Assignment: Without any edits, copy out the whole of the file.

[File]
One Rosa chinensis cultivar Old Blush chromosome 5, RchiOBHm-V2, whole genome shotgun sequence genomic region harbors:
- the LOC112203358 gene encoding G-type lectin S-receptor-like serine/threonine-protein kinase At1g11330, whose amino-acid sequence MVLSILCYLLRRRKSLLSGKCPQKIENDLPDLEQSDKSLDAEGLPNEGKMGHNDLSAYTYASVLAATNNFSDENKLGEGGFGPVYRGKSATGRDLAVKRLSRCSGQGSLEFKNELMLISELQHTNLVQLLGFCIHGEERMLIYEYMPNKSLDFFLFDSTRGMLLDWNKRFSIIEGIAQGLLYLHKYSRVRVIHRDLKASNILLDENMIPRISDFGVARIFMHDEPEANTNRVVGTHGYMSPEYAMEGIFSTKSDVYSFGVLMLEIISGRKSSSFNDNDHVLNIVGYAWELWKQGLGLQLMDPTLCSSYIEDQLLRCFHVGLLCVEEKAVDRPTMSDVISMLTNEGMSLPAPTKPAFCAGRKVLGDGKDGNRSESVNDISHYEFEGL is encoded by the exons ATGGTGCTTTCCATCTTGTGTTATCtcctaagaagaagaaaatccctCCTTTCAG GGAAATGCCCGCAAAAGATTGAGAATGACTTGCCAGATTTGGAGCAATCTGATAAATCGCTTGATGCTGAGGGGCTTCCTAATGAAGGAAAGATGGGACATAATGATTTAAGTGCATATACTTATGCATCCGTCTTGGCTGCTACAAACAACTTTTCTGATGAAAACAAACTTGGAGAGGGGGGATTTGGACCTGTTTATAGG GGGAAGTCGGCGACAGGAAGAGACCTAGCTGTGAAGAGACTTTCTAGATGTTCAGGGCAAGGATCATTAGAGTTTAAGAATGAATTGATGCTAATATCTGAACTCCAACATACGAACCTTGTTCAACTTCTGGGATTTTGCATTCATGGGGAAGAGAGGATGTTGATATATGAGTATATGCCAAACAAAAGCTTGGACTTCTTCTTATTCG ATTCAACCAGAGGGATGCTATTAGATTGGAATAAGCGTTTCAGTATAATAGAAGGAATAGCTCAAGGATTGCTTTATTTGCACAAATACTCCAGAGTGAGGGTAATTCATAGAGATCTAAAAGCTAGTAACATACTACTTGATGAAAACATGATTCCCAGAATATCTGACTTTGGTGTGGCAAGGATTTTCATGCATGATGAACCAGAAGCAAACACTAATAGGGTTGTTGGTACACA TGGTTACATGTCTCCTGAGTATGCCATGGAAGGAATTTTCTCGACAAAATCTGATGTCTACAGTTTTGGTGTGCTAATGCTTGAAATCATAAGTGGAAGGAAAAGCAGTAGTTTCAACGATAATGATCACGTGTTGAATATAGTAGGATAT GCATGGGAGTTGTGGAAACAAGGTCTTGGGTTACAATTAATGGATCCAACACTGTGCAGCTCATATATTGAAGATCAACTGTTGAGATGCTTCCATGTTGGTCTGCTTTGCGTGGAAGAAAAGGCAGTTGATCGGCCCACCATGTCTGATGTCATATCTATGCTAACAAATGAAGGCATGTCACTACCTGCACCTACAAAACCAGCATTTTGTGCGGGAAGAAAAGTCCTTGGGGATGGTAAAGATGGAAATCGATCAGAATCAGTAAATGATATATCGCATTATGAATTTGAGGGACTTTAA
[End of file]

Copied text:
One Rosa chinensis cultivar Old Blush chromosome 5, RchiOBHm-V2, whole genome shotgun sequence genomic region harbors:
- the LOC112203358 gene encoding G-type lectin S-receptor-like serine/threonine-protein kinase At1g11330, whose amino-acid sequence MVLSILCYLLRRRKSLLSGKCPQKIENDLPDLEQSDKSLDAEGLPNEGKMGHNDLSAYTYASVLAATNNFSDENKLGEGGFGPVYRGKSATGRDLAVKRLSRCSGQGSLEFKNELMLISELQHTNLVQLLGFCIHGEERMLIYEYMPNKSLDFFLFDSTRGMLLDWNKRFSIIEGIAQGLLYLHKYSRVRVIHRDLKASNILLDENMIPRISDFGVARIFMHDEPEANTNRVVGTHGYMSPEYAMEGIFSTKSDVYSFGVLMLEIISGRKSSSFNDNDHVLNIVGYAWELWKQGLGLQLMDPTLCSSYIEDQLLRCFHVGLLCVEEKAVDRPTMSDVISMLTNEGMSLPAPTKPAFCAGRKVLGDGKDGNRSESVNDISHYEFEGL is encoded by the exons ATGGTGCTTTCCATCTTGTGTTATCtcctaagaagaagaaaatccctCCTTTCAG GGAAATGCCCGCAAAAGATTGAGAATGACTTGCCAGATTTGGAGCAATCTGATAAATCGCTTGATGCTGAGGGGCTTCCTAATGAAGGAAAGATGGGACATAATGATTTAAGTGCATATACTTATGCATCCGTCTTGGCTGCTACAAACAACTTTTCTGATGAAAACAAACTTGGAGAGGGGGGATTTGGACCTGTTTATAGG GGGAAGTCGGCGACAGGAAGAGACCTAGCTGTGAAGAGACTTTCTAGATGTTCAGGGCAAGGATCATTAGAGTTTAAGAATGAATTGATGCTAATATCTGAACTCCAACATACGAACCTTGTTCAACTTCTGGGATTTTGCATTCATGGGGAAGAGAGGATGTTGATATATGAGTATATGCCAAACAAAAGCTTGGACTTCTTCTTATTCG ATTCAACCAGAGGGATGCTATTAGATTGGAATAAGCGTTTCAGTATAATAGAAGGAATAGCTCAAGGATTGCTTTATTTGCACAAATACTCCAGAGTGAGGGTAATTCATAGAGATCTAAAAGCTAGTAACATACTACTTGATGAAAACATGATTCCCAGAATATCTGACTTTGGTGTGGCAAGGATTTTCATGCATGATGAACCAGAAGCAAACACTAATAGGGTTGTTGGTACACA TGGTTACATGTCTCCTGAGTATGCCATGGAAGGAATTTTCTCGACAAAATCTGATGTCTACAGTTTTGGTGTGCTAATGCTTGAAATCATAAGTGGAAGGAAAAGCAGTAGTTTCAACGATAATGATCACGTGTTGAATATAGTAGGATAT GCATGGGAGTTGTGGAAACAAGGTCTTGGGTTACAATTAATGGATCCAACACTGTGCAGCTCATATATTGAAGATCAACTGTTGAGATGCTTCCATGTTGGTCTGCTTTGCGTGGAAGAAAAGGCAGTTGATCGGCCCACCATGTCTGATGTCATATCTATGCTAACAAATGAAGGCATGTCACTACCTGCACCTACAAAACCAGCATTTTGTGCGGGAAGAAAAGTCCTTGGGGATGGTAAAGATGGAAATCGATCAGAATCAGTAAATGATATATCGCATTATGAATTTGAGGGACTTTAA